Lax inspection by the Federal Aviation Administration and poor maintenance on the part of two companies were cited by transportation officials probing nine Alaska deaths linked to helicopter-assisted logging.
The six crashes over the past 16 months have involved aircraft owned by CRI Helicopters Inc. of California and RMH Aerologging, owned by Rocky Mountain Helicopters Inc. of Utah.The National Transportation Safety Board in a report this week said FAA inspections fell through the cracks because the companies are based outside Alaska and FAA inspectors failed to visit the state or ask inspectors in Juneau to step in.
The safety board asked FAA for a broad safety investigation of the two companies. It also urged that Juneau-based inspectors be in charge of monitoring helicopters used in Southeast logging.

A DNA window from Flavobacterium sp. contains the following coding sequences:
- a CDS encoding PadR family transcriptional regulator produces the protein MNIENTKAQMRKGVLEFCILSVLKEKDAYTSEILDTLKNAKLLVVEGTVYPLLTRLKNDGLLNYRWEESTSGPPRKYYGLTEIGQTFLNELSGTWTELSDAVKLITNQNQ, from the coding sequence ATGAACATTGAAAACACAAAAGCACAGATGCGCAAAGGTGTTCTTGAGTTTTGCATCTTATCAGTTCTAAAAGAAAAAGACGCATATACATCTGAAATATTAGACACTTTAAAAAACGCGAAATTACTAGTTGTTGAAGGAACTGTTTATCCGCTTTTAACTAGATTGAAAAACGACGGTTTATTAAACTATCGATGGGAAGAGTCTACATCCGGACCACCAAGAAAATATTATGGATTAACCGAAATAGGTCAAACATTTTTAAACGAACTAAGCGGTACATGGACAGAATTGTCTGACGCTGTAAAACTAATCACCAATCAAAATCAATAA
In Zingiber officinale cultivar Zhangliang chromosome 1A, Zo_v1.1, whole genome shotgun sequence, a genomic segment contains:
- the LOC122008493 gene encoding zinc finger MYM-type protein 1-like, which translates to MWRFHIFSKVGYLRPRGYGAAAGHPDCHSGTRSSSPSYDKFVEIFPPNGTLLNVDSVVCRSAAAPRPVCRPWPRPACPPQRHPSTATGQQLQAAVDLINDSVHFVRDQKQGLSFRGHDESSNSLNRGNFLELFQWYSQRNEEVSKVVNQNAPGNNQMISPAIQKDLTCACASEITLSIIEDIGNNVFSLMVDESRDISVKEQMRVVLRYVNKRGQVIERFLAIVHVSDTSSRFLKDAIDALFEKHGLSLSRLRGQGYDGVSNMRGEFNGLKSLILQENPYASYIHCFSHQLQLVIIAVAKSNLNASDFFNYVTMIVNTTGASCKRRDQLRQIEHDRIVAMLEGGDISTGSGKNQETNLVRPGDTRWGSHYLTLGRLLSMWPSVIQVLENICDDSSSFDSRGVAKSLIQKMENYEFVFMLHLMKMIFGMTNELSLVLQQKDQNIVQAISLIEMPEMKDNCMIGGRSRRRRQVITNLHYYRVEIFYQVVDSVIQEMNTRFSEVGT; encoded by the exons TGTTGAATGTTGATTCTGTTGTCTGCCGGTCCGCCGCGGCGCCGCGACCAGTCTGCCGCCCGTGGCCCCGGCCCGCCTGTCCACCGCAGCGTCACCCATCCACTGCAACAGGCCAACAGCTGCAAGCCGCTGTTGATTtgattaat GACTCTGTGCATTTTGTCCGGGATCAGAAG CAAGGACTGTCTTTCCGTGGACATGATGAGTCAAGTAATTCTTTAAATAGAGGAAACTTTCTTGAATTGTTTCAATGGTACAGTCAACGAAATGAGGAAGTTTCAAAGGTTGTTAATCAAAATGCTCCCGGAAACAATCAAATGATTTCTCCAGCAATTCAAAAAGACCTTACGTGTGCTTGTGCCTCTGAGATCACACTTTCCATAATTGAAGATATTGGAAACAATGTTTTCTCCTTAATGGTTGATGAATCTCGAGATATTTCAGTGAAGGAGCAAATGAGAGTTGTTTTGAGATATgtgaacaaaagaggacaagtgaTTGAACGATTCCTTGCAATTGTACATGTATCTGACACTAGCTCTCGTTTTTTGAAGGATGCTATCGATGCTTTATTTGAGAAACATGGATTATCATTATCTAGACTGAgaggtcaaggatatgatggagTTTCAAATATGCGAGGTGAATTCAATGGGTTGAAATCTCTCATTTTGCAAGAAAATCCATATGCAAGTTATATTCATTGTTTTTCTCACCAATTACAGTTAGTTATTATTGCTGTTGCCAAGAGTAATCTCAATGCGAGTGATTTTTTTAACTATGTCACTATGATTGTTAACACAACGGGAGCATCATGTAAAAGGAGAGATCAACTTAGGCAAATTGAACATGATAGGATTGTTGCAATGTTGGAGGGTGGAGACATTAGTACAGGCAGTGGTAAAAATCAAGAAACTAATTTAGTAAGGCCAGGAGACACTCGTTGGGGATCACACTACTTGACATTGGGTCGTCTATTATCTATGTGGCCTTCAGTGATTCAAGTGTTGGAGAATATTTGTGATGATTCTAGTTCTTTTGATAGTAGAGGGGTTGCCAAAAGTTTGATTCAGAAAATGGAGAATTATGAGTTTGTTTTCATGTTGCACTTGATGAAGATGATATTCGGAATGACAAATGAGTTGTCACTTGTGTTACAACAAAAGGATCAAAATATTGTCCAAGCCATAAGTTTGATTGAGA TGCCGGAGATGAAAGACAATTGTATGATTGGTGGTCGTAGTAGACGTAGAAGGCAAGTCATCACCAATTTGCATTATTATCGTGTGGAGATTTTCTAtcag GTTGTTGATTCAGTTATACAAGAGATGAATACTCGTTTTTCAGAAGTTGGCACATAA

The companies say requiring Juneau-based inspectors to take jurisdiction of their helicopters was impractical.
Don Andrews, vice president of Rocky Mountain Helicopters, said Friday his aircraft were flown in 36 states and are overseen by FAA at Salt Lake City.
"We would prefer to deal with one (station)," Andrews said. Working with inspectors from all 36 states would be "very cumbersome," he said.